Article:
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Deepwater Wind Receives Final Federal Approval

Block Island – Deepwater Wind cleared one more hurdle in its quest to become the first offshore wind farm in the United States.

In a press release on Friday, Deepwater Wind (DWW) announced that it was fully permitted, receiving final federal approval to build the 30 Megawatt, 5 turbine wind farm in Rhode Island waters, approximately 3 miles southeast of Block Island.

“Today marks a pivotal moment not just for Block Island but also for the start of a new American industry we’re proud to be leading from here in the Ocean State,” said Deepwater Wind CEO Jeffrey Grybowski. “We’re gratified and emboldened by the thousands of Rhode Islanders and people around the world who have passionately supported our efforts since we embarked on this project more than six years ago. We’re ready to build this project and to bring new jobs and clean energy to the region.”

“The project’s lead federal permitting agency, the U.S. Army Corps of Engineers (ACORE), has granted its approval of the Block Island Wind Farm,” said the release. “With ACORE’s permit, the Block Island Wind Farm has now been completely reviewed, and approved, by 11 state and federal agencies.”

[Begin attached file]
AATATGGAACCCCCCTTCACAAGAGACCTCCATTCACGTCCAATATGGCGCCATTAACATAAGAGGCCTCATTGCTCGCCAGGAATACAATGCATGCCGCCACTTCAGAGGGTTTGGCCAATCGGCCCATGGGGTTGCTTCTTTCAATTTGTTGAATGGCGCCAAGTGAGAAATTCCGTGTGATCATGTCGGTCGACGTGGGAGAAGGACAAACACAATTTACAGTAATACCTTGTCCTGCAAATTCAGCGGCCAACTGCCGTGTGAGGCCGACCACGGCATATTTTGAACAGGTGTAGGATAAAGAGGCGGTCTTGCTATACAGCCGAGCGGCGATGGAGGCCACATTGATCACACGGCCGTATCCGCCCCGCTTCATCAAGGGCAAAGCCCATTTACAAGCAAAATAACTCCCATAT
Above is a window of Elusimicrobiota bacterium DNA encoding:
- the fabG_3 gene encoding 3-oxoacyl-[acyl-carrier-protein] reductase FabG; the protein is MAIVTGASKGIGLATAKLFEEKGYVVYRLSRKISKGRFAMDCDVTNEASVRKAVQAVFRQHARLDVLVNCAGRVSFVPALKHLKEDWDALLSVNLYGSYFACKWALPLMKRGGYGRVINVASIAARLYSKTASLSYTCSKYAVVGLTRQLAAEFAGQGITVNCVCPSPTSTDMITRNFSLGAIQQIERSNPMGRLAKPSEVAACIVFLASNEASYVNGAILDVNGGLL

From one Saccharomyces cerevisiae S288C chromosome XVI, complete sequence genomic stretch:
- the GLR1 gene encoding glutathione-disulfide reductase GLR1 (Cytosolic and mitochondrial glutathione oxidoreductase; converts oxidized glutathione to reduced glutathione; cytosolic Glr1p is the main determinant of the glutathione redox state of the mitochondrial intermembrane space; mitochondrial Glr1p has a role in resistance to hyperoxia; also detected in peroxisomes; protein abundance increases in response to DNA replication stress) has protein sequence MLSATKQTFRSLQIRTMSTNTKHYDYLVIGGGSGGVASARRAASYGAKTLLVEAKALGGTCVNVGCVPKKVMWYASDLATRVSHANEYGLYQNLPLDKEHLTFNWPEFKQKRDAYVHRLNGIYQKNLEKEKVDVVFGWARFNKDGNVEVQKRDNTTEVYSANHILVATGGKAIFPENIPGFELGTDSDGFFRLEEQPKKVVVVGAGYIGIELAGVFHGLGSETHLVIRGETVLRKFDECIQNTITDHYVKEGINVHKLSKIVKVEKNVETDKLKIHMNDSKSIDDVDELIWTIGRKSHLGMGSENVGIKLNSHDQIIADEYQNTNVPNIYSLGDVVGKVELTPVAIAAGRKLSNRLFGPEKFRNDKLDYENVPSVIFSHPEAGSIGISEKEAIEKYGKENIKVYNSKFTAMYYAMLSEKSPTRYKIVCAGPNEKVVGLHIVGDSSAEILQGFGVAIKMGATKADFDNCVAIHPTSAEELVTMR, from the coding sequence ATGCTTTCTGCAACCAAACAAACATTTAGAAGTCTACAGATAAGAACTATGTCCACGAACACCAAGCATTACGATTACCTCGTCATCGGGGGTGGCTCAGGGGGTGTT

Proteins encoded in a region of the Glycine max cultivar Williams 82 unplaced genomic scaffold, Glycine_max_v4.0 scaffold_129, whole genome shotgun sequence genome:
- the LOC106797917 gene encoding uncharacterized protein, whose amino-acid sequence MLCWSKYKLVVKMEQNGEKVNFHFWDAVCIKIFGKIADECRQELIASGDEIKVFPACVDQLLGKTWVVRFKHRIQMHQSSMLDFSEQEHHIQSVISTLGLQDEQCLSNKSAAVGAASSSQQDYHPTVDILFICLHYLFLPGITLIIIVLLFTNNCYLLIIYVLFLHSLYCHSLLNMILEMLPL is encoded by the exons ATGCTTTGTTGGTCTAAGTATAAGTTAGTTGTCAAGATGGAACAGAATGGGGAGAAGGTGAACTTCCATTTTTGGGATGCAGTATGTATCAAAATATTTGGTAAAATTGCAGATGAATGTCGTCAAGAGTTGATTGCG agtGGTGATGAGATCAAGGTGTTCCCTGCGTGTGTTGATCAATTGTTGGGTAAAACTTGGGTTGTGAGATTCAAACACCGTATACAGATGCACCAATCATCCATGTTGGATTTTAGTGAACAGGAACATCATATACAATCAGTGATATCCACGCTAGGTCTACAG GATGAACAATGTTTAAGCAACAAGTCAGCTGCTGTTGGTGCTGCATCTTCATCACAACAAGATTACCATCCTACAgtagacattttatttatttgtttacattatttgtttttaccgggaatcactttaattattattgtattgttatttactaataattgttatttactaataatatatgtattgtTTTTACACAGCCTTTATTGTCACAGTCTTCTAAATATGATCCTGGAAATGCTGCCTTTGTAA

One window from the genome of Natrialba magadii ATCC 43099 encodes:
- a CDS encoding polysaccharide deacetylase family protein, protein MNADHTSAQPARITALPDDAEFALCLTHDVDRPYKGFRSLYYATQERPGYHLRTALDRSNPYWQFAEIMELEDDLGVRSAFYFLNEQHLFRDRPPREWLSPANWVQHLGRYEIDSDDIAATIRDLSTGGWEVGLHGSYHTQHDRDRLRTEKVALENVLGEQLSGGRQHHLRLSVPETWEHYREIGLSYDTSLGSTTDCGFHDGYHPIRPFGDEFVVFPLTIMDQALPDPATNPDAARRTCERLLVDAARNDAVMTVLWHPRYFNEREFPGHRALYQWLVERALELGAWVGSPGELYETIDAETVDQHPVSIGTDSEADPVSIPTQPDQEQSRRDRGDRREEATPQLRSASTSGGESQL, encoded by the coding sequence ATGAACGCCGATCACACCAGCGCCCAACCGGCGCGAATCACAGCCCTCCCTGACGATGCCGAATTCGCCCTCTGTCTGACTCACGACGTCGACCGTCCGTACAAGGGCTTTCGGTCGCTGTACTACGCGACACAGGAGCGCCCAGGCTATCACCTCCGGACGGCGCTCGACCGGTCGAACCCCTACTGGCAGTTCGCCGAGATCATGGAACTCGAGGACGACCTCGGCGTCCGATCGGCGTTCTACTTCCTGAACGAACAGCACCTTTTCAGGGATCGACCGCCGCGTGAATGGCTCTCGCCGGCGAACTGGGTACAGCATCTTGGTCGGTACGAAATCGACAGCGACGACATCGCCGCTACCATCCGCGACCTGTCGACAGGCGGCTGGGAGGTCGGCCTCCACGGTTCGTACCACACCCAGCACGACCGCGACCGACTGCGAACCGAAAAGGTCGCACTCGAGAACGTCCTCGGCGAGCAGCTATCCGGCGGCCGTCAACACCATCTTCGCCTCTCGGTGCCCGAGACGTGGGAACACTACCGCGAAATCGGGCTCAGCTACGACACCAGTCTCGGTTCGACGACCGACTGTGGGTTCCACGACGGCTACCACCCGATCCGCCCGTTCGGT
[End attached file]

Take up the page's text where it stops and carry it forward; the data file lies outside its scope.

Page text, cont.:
The Block Island Transmission System cable application is presently under review by the U.S. Department of the Interior’s Bureau of Ocean Energy Management (BOEM. Approval would allow for a right-of-way in federal waters.

According to the release, DWW anticpates receiving BOEM’s approval in the coming weeks.

The wind farm is scheduled to be in service in 2016, with offshore construction beginning in the summer of 2015. Initial construction stage has begun, with DWW’s turbine supplier, Alstom completing delivery of the 15 wind turbine blades in Denmark. Alstom will also slated to perform maintenance and servicing for the wind farm.

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